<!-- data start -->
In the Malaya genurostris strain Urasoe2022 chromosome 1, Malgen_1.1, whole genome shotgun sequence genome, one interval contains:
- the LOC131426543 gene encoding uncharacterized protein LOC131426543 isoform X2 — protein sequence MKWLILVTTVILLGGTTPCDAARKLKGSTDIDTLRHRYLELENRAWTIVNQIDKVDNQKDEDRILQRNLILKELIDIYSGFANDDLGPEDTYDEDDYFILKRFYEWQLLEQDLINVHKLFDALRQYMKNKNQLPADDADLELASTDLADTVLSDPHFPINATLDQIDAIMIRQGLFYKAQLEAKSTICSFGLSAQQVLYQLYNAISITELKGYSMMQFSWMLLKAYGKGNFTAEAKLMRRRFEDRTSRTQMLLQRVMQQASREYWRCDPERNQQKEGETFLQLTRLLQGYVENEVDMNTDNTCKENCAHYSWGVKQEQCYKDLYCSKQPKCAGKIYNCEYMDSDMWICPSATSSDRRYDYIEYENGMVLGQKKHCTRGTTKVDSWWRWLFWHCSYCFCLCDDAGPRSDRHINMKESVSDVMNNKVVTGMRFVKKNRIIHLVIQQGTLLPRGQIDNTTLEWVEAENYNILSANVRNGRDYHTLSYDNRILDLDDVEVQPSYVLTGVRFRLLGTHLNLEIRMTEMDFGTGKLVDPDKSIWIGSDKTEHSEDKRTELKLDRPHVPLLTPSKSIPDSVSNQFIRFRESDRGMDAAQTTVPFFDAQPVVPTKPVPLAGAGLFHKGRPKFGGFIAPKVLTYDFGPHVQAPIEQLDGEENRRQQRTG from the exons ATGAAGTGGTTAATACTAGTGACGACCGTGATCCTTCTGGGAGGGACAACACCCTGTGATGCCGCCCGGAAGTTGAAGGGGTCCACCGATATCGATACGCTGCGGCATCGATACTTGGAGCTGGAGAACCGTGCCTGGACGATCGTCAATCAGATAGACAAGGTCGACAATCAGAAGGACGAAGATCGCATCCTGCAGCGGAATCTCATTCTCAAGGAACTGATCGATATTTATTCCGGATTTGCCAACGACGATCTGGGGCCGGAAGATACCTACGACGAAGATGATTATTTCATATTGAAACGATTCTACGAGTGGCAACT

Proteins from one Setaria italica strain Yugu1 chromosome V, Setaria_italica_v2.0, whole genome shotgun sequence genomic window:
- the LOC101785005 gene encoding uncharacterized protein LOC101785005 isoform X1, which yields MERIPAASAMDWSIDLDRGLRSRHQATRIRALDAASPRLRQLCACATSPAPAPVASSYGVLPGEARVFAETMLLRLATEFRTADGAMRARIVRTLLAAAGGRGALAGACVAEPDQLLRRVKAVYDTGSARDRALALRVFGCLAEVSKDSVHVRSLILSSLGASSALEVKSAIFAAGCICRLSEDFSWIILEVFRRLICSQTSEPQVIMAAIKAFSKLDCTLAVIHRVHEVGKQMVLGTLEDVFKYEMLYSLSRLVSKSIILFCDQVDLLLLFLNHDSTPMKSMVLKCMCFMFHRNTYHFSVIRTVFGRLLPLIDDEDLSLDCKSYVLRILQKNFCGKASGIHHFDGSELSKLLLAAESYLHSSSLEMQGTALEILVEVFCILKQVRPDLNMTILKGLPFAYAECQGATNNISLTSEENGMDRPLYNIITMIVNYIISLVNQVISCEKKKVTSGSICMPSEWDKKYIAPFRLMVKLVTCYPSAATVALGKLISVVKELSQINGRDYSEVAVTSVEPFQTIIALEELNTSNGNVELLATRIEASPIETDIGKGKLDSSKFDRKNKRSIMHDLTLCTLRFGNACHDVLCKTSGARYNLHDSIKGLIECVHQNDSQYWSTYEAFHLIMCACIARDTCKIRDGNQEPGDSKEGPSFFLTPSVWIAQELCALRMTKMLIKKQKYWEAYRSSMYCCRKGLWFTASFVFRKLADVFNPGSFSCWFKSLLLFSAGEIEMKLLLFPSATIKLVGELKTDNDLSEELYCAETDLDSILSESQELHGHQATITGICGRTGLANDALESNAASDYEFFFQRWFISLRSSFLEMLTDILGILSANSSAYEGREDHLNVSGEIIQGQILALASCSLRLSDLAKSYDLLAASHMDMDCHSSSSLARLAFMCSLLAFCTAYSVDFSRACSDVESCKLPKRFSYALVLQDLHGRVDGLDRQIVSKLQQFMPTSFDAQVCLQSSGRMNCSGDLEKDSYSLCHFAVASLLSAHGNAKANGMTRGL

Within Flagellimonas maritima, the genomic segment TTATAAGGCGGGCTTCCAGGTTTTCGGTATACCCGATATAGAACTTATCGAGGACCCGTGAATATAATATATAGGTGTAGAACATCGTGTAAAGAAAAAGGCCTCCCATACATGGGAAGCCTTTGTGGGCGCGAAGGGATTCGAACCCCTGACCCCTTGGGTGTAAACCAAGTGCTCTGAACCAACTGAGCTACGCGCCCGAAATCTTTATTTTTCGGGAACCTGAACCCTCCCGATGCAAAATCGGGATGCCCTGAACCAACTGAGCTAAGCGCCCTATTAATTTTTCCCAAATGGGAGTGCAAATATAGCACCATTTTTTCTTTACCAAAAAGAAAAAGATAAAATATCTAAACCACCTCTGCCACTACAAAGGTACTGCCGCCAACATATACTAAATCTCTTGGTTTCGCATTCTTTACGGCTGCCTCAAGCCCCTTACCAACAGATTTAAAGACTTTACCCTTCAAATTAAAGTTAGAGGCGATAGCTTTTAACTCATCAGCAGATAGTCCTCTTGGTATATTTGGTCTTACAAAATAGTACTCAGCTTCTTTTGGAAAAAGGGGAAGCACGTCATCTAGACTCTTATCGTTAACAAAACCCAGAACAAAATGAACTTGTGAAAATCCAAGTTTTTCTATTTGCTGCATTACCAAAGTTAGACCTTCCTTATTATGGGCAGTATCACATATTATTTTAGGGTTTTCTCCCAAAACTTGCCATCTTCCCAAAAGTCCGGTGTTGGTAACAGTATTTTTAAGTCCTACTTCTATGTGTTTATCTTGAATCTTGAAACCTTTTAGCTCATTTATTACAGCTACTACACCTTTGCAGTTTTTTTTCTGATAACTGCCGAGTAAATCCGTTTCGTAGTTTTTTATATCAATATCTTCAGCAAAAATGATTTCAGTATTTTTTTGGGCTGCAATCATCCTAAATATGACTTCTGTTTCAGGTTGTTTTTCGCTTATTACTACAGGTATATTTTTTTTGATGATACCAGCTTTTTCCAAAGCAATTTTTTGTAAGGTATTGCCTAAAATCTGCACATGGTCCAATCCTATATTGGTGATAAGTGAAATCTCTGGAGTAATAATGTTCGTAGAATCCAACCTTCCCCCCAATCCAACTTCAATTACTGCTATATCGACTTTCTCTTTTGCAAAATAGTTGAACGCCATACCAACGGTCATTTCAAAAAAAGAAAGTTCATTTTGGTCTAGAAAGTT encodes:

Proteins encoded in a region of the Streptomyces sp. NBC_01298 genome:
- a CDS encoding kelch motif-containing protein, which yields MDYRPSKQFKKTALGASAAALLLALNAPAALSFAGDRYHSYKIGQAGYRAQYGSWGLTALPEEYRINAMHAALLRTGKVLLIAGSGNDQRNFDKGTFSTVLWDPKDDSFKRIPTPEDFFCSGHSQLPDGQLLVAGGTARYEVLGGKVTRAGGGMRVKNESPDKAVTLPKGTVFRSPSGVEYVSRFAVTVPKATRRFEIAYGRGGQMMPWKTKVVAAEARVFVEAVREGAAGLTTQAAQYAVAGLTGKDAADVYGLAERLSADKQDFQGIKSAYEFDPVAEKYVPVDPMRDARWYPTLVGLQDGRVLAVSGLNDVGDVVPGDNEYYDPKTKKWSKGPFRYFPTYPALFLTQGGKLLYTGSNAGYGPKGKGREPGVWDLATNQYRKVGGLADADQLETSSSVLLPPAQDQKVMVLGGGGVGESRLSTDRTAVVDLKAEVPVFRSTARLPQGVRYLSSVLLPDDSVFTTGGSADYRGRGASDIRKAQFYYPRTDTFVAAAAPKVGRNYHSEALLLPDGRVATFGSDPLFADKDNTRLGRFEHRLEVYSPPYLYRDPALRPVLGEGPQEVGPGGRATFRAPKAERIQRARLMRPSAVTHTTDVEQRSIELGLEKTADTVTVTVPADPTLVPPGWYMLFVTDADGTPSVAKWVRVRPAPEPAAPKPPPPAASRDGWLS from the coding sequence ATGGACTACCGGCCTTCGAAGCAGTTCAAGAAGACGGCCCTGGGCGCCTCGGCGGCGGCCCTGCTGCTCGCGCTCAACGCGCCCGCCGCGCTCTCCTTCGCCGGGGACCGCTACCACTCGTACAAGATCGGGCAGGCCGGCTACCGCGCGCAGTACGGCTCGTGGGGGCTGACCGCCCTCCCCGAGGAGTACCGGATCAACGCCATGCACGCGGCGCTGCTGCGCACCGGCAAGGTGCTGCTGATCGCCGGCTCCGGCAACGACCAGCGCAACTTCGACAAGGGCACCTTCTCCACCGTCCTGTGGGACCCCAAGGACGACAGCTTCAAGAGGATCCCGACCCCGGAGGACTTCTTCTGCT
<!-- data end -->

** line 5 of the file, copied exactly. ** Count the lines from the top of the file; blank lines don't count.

Within Flagellimonas maritima, the genomic segment TTATAAGGCGGGCTTCCAGGTTTTCGGTATACCCGATATAGAACTTATCGAGGACCCGTGAATATAATATATAGGTGTAGAACATCGTGTAAAGAAAAAGGCCTCCCATACATGGGAAGCCTTTGTGGGCGCGAAGGGATTCGAACCCCTGACCCCTTGGGTGTAAACCAAGTGCTCTGAACCAACTGAGCTACGCGCCCGAAATCTTTATTTTTCGGGAACCTGAACCCTCCCGATGCAAAATCGGGATGCCCTGAACCAACTGAGCTAAGCGCCCTATTAATTTTTCCCAAATGGGAGTGCAAATATAGCACCATTTTTTCTTTACCAAAAAGAAAAAGATAAAATATCTAAACCACCTCTGCCACTACAAAGGTACTGCCGCCAACATATACTAAATCTCTTGGTTTCGCATTCTTTACGGCTGCCTCAAGCCCCTTACCAACAGATTTAAAGACTTTACCCTTCAAATTAAAGTTAGAGGCGATAGCTTTTAACTCATCAGCAGATAGTCCTCTTGGTATATTTGGTCTTACAAAATAGTACTCAGCTTCTTTTGGAAAAAGGGGAAGCACGTCATCTAGACTCTTATCGTTAACAAAACCCAGAACAAAATGAACTTGTGAAAATCCAAGTTTTTCTATTTGCTGCATTACCAAAGTTAGACCTTCCTTATTATGGGCAGTATCACATATTATTTTAGGGTTTTCTCCCAAAACTTGCCATCTTCCCAAAAGTCCGGTGTTGGTAACAGTATTTTTAAGTCCTACTTCTATGTGTTTATCTTGAATCTTGAAACCTTTTAGCTCATTTATTACAGCTACTACACCTTTGCAGTTTTTTTTCTGATAACTGCCGAGTAAATCCGTTTCGTAGTTTTTTATATCAATATCTTCAGCAAAAATGATTTCAGTATTTTTTTGGGCTGCAATCATCCTAAATATGACTTCTGTTTCAGGTTGTTTTTCGCTTATTACTACAGGTATATTTTTTTTGATGATACCAGCTTTTTCCAAAGCAATTTTTTGTAAGGTATTGCCTAAAATCTGCACATGGTCCAATCCTATATTGGTGATAAGTGAAATCTCTGGAGTAATAATGTTCGTAGAATCCAACCTTCCCCCCAATCCAACTTCAATTACTGCTATATCGACTTTCTCTTTTGCAAAATAGTTGAACGCCATACCAACGGTCATTTCAAAAAAAGAAAGTTCATTTTGGTCTAGAAAGTT encodes: